Both the Governmental Accounting Standards Board and the Financial Accounting Standards Board (FASB) have launched long-term projects to address performance measurement. GASB issued concepts statements in 1987 and again in 1994 emphasizing public accountability and linking it to external financial reporting. At one point it seemed likely that GASB would require audited performance measures as a component of public institutions’ financial statements. Recently GASB published suggested criteria for effective performance reporting that included a direct request for input and experimentation by various branches of government as well as public higher education.

As a result, NACUBO’s Accounting Principles Council, in its ongoing efforts to inform GASB on behalf of higher education, created a project team to study performance measurement. The APC project seeks to identify what is and is not being done in performance measurement and reporting in higher education. It attempts to provide a straightforward, practical approach to starting or revising a performance reporting format. The goals of the project include:

  • developing a simple, visual template for reporting meaningful performance information both internally and externally;
  • developing a model useful to both public and independent institutions;
  • addressing GASB-suggested criteria for performance reporting and related issues (see sidebar, “GASB Reporting Criteria”); and
  • informing GASB of, and proactively representing, higher education’s performance measurement practices.

To help accomplish the project goals, the team conducted a performance measurement survey, analyzed the survey results, reviewed samples of existing performance measurement reports and prior research results, and developed a key performance indicator matrix. At various stages of the project, the team conducted focus groups at NACUBO professional development events to gain feedback essential for the development of a set of reporting tools.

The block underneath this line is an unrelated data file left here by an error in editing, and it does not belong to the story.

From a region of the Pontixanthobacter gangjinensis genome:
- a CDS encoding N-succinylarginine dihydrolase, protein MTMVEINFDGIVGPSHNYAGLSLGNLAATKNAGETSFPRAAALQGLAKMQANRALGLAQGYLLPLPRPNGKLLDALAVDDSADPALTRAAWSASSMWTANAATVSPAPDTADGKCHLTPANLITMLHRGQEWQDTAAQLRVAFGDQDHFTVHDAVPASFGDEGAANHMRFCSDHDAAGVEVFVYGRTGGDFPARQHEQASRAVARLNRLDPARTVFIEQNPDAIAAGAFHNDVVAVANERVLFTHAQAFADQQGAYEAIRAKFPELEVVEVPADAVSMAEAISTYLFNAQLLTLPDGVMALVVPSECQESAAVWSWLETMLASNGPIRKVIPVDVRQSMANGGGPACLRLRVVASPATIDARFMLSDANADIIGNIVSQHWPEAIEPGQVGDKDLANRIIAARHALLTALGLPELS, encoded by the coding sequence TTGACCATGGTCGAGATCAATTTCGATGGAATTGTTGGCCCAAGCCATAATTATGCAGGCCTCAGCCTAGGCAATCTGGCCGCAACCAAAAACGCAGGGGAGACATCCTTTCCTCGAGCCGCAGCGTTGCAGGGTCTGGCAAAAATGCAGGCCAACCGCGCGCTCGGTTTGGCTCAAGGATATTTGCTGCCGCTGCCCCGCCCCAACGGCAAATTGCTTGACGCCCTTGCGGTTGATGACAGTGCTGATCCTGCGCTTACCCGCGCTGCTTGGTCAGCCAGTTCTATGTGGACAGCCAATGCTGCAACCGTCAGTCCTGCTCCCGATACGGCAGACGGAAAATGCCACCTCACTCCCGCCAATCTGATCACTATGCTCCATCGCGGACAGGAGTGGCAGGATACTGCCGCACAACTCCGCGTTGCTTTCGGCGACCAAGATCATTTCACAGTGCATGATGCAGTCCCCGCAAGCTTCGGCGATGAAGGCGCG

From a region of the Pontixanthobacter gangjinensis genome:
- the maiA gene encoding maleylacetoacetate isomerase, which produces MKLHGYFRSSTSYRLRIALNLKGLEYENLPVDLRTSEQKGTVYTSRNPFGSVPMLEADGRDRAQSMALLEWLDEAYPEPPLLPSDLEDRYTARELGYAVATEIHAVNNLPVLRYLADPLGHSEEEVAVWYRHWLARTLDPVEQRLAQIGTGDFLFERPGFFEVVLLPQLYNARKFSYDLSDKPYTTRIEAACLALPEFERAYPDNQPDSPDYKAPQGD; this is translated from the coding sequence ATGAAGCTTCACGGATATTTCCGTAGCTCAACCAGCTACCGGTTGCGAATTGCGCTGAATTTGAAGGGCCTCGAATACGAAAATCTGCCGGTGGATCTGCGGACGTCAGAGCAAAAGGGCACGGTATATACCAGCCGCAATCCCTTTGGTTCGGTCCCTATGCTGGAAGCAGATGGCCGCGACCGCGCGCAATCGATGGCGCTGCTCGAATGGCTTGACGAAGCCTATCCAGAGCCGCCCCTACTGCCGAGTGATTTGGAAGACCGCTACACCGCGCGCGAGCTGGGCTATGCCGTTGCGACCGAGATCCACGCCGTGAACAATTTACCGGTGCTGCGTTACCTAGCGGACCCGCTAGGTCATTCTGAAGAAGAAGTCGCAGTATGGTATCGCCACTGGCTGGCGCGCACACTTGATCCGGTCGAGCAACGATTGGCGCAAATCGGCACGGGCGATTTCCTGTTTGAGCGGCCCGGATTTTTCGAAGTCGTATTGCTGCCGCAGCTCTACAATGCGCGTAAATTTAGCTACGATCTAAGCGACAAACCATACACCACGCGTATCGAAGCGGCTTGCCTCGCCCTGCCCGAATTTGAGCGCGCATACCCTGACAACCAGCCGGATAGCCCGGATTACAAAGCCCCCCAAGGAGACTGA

Assessing the Survey Results

The Web-based survey, conducted in December 2003, went to all NACUBO member institutions. There were 262 respondents (a response rate of 12 percent) representing 129 independent and 133 public institutions. Eighty-two percent were from four-year institutions; the rest were two-year institutions. The majority of respondents were at institutions that had between 1,000 and 10,000 students. Seventeen percent were at institutions with fewer than 1,000 students; 23 percent at institutions with more than 10,000 students. The respondents were primarily involved with financial reporting or institutional planning and budgeting. The institutions they represented matched the general characteristics of the postsecondary environment in the United States.

Respondents were asked whether their institution reported performance indicators externally and/or internally. More than three-quarters answered affirmatively (201 of 262), with public institutions reporting greater use than independent institutions (see Table 1). About half of the 201 institutions reported performance measures externally and used them internally, while the other half were split almost evenly between those that did external reporting without using the measures internally and those that used measures internally without reporting them externally.

Table 1 Independent and Public Institutions With Performance Indicators

N=201 Independent Public
Report Performance Indicators Externally 38% 62%
Use Performance Indicators Internally 46% 54%

The respondents from about half of the institutions that externally report performance indicators said that their reports included or were based on data from audited financial statements. Twenty-eight percent of the institutions involved in external reporting said that a version or portion of their reports was mandated by an external entity. But only 11 percent said they included performance indicators in their annual reports or audited financial statements.

The list of performance indicator categories that respondents evaluated included four types of input measures, two types of process measures, two types of output measures, and four types of outcome measures. Enrollment statistics (an input category) was the indicator most commonly reported externally (92 percent) and used internally (100 percent) (see Tables 2 and 3). An overwhelming majority of respondents agreed that enrollment should be reported both externally (88 percent) and internally (97 percent).

Table 2 Performance Indicators Most Commonly Reported Externally

Should Be
Reported Externally
Enrollment Statistics (e.g., full-time equivalent students, head count, semester credit hours) 91.8 87.7%
Persistence and Graduation Outcomes (e.g., freshmen retention rate, percentage graduating in four years) 75.5 82.7%
Efficiency or Comparative Financial Data/Ratios 69.2 65.3%
Graduation Statistics (e.g., degree granted by level or field of study) 63.5 80.9%
Diversity Measures (e.g., statistics on race or gender for students, faculty, or staff) 62.9 66.8%